MADE IN SWEDEN
We offer mobile cases processed from 100% Swedish hardwood - a completely fossil-free raw material. Swedish nature and its possibilities are our inspiration. Each case is unique and you choose between different types of wood, pattern and colors.
The basis for our business idea is to create a useful product made from a renewable and locally produced material. Most of our timber comes from Sweden's many park and green areas. Unfortunately, many elms has to be taken down when they have been attacked by elm disease. Trees can also be cut down due to age, as they can fall and cause damage. These felled trees are rarely used and we are proud to be able to use some of this waste wood.
We also buy wood from Plockhugget. An organization that carefuly fell trees to create clearings instead of clear-cutting. In this way, many more plant species, tree species, insects, fungi and animals are preserved.
THE TREE THAT BECAME YOUR CASE
We work with these four types of wood at Bark Sweden. All are Swedish deciduous trees but have their own strong character.
Ash (Fraxinus excelsior) is a large hardwood tree in the lilac family. The tree is famous since its leaves are sprouting last of all Swedish hardwood trees in the spring. This ash has grown in the village of Skede in the Småland Highlands. The old tree grew in a garden and had to be taken down as there was a risk that it would break and damage a building. The heartwood on old ashes is sometimes called olive ash as it has similarities with olive wood. Ash is hard and tough and was often used in the past for ax handles.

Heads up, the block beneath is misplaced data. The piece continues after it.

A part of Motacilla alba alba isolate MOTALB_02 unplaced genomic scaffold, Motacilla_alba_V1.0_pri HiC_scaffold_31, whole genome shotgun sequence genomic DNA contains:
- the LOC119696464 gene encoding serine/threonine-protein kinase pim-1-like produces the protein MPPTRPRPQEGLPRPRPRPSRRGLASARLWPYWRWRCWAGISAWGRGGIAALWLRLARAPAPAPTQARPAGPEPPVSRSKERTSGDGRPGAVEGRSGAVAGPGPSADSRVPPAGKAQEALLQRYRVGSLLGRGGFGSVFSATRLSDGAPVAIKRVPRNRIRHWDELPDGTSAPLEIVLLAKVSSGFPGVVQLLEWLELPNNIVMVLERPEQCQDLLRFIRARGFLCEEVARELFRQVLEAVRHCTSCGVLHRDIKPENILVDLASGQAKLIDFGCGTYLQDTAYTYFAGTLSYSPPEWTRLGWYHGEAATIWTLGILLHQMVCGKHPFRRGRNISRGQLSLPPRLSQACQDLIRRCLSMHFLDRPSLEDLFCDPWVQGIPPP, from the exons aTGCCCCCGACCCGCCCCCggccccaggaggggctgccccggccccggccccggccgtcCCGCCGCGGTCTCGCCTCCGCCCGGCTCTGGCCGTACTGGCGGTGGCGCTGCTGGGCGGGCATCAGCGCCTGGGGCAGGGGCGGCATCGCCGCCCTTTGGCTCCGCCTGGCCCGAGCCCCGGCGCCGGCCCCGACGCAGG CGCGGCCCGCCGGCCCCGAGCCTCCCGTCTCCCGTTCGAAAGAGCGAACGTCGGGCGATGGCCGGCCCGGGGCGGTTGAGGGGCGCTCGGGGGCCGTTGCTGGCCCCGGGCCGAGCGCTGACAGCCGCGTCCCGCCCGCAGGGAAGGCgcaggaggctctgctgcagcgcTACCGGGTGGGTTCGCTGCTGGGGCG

This birch, about 150 years old, has grown in
Ulla Kleberg’s garden in Stjärnsund in Dalarna.
The tree has been loved and adorned the yard.
As there was a great risk that the 30 meter high
tree would break, Plockhugget helped her to take
down the tree. There is now a stump left to
promote biological diversity.
This elm has grown in the tree alley
on the famous street Strandvägen in
central Stockholm. This particular tree
grew in the end of the eastern part of the
street bordering to Diplomatstaden. When
the tree was affected by elm disease it had to
be taken down. Elm has a wide dark core
which gives the wood beautiful character.
The characteristic and beautiful grain of the
cherry (Prunus) makes the wood sometimes called ”Swedish teak”. The wood for your case comes from a small forest area in Åkeslund in the district of Bromma in Stockholm. The tree was felled when thinning around an old oak that needed more space to grow. The beautiful cherry wood that was saved now remains as a memory and adorn your phone.